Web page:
Securitisation is the creation of asset backed securities. These are debt securities that are backed by a stream of cash flows.
The borrower issues debt securities that are repaid using only these cash flows. Buyers of these securities have no further recourse against the borrower if the cash flows prove insufficient.
Assets to be securitised are first sold to a special purpose vehicle (SPV), thus isolating the ultimate borrower from any claims for repayment. The SPV then issues bonds or other debt instruments. The SPV then uses the money raised by issuing the debt securities to pay the ultimate borrower for the assets.
The borrower has raised money without risking assets other than those held by the SPV and it has got a lump sum in return. It has lost some assets or cash flows in return for cash. The debt is also kept off the ultimate borrower's balance sheet. This is quite reasonable given the limited recourse. Securitisation can therefore be seen as a way of selling off a stream of cash flows.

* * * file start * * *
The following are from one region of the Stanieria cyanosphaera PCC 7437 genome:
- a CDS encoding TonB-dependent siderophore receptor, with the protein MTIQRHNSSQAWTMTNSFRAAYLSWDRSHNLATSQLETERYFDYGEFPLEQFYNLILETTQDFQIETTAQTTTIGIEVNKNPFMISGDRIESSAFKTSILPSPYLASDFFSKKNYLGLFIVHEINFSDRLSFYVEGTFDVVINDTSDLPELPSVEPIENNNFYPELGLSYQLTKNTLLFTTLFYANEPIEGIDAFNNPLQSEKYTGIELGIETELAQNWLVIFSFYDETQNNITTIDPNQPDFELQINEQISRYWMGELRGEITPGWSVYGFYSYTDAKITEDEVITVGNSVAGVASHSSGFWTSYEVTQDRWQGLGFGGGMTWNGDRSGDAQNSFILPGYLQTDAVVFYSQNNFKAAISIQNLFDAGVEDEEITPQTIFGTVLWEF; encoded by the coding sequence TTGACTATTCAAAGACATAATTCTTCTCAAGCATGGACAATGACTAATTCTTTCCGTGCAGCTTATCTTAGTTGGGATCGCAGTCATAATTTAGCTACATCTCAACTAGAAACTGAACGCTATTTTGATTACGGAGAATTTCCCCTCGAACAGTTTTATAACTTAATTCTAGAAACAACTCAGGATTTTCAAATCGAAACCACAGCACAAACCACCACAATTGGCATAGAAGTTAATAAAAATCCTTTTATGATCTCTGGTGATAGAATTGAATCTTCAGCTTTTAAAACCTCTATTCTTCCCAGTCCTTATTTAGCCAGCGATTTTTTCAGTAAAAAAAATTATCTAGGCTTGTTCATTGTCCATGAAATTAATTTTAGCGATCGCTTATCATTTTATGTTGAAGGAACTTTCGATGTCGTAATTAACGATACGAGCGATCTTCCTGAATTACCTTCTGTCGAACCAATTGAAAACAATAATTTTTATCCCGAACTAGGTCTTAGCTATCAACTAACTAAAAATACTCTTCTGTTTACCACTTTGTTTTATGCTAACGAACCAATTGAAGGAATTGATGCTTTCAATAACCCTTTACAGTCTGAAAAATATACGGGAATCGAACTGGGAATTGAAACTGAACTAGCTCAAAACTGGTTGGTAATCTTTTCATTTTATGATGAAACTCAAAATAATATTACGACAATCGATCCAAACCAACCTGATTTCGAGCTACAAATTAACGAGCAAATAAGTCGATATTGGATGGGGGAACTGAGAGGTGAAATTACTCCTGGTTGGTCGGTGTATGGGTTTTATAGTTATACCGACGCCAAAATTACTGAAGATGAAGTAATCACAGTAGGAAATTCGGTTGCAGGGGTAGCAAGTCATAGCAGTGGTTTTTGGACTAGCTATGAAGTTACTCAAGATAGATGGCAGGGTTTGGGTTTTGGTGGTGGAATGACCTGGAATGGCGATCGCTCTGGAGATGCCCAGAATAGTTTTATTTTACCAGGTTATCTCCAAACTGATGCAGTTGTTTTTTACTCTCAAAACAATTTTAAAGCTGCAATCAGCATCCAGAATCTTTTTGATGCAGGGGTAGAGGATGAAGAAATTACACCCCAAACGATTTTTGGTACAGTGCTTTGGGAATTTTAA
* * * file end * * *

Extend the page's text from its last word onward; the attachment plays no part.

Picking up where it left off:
Securitisation also has benefits for investors. It widens their choice of available investments. The asset backed securities created by securitisation may also be easier to analyse as investors need only evaluate the cash flows from a small pool of assets, instead of a whole complex business. The assets most often securitised are loans of one kind or another which are usually (when pooled, not individually) a low risk investment.
The last of these usually also means that, for the issuer, it is often a cheap way of borrowing.